Midway through the fourth quarter, No. 9 Maryland women’s basketball and No. 6 Indiana were deadlocked at 50.
A little over a minute later, Maryland trailed 55-50. With four minutes to go, Indiana senior guard Grace Berger lulled her defender to sleep before draining a mid-range jumper to cap off a 7-0 run. The Hoosiers wouldn’t look back, as they executed down the stretch to come away with a 68-61 victory.
The Terps — now 13-4 overall and 4-2 in Big Ten play — dropped their first true road game of the season and will quickly turn the page with Rutgers coming to the XFINITY Center on Jan. 15.
Here are three takeaways from Thursday night’s top-10 showdown.
Diamond Miller started slow but finished strong.
When Maryland is on the schedule, the opposing team typically devises a detail-oriented plan to limit senior guard Diamond Miller. The New Jersey native is fourth in the Big Ten with 18.8 points per game and has shown why many consider her a likely lottery pick in this year’s WNBA Draft.
In the first half of action, Miller struggled to generate any offense, as she only recorded three points on 1-for-4 shooting from the field.
The star guard missed routine layups, turned the ball over at an alarming rate and struggled to establish a rhythm. While she credits Indiana’s defense for its performance, Miller knows she must look to establish her offense early and often in a battle like Thursday’s.
“They played great defense, they were sagging off, and it took a minute for me to adjust to that. I just gotta come better and be more focused,” Miller said.
The second half was a different story for the 6-foot-3 guard, as she began to find her footing in the scoring department.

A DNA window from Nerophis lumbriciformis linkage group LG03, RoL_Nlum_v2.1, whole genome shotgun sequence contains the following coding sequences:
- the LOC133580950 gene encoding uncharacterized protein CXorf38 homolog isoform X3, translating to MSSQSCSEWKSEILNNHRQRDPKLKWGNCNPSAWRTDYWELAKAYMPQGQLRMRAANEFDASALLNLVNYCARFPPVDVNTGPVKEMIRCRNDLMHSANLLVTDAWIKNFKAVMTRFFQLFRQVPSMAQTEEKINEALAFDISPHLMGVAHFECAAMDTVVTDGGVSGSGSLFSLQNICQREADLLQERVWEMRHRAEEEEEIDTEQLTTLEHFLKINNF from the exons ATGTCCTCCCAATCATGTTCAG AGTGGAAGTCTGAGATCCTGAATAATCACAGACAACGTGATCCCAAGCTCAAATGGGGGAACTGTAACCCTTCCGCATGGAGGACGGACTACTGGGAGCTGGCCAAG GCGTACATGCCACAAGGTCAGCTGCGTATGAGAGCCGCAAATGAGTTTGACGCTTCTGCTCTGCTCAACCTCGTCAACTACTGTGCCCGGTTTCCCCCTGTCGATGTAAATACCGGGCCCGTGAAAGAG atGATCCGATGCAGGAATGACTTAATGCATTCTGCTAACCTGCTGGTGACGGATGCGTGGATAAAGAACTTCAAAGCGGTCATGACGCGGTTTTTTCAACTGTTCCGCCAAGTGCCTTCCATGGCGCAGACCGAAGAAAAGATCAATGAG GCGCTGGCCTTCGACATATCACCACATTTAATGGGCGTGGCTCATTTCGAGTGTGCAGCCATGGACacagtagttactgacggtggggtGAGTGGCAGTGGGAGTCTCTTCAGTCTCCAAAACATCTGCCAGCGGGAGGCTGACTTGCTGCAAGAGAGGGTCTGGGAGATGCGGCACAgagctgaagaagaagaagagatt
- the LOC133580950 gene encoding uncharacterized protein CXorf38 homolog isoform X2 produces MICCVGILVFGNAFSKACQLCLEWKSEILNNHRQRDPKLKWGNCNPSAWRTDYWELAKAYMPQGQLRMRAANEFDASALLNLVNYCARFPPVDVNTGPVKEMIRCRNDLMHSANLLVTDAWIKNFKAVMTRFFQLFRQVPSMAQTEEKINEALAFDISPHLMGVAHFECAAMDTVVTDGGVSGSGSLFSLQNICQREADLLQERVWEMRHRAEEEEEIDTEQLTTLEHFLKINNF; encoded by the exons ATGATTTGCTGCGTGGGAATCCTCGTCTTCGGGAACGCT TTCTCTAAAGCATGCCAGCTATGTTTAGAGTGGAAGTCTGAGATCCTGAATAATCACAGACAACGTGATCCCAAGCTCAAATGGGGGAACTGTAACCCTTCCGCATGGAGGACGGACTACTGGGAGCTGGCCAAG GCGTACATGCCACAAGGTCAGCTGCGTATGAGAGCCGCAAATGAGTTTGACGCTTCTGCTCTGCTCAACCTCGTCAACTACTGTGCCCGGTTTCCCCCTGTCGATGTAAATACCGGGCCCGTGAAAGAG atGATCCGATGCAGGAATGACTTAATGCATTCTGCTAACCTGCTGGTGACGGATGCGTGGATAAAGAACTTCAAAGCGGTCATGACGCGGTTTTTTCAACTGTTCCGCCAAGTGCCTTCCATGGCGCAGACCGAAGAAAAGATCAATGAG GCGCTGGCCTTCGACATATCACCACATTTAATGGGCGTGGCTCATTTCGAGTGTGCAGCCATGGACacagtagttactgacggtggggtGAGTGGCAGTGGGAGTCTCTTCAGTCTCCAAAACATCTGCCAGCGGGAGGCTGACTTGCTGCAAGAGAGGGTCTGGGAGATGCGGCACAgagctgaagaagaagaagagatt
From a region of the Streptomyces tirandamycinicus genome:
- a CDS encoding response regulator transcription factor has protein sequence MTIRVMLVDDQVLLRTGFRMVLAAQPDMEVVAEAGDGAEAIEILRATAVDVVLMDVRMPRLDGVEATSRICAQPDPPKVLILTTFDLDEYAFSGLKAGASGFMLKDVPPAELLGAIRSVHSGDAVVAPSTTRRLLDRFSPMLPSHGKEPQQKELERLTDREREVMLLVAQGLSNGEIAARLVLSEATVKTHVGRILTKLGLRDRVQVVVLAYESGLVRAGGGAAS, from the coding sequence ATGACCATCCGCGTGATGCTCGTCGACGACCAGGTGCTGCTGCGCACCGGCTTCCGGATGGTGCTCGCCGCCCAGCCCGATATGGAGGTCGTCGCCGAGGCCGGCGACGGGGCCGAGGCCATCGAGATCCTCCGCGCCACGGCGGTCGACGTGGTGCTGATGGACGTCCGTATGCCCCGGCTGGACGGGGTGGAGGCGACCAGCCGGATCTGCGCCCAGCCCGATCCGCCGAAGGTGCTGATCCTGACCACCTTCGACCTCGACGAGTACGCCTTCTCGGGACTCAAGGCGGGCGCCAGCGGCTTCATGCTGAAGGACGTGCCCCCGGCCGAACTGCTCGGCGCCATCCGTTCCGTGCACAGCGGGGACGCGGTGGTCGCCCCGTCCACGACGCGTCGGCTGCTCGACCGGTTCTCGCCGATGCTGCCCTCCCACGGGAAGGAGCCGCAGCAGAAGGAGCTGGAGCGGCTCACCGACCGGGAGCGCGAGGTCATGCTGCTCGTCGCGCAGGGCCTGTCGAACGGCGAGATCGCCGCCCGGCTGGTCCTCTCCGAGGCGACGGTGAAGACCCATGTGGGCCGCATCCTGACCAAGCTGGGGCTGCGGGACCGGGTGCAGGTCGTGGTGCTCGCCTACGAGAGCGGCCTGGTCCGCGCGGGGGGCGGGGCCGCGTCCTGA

Miller scored 16 points in the second half, with 12 coming in the fourth quarter of a nip and tuck contest. Her aggressiveness allowed her to get to the free-throw line, as she finished 7-for-8 in the final 20 minutes of play.
Despite Miller’s slow start, Maryland remained in the game, which was tied with under five minutes remaining.
“I started too late and I need to show up for these type of games, but at the end of the day we’ve got to learn from this one and this one hurts [to lose],” Miller said
With a player as talented as Miller, she knows that her ability to score early is paramount to defeat some of the top teams in the conference. Miller and the Terps will hope to use this game as a learning tool to propel them to key victories during the remainder of the season.
Indiana’s balanced scoring created an array of problems for Maryland.
Indiana displayed why it is one of the best teams in the nation, as it had four players score in double figures.
If a team receives multiple contributions, it only increases the difficulty of the opposing defense honing in on one particular player.
“They have so many weapons and you look at the four players in double figures,” Maryland head coach Brenda Frese said. “You have Mackenzie Holmes that you’re trying to guard and All-American Grace Berger so you’re kind of picking and choosing who you can guard. Credit to them, they made some big plays.”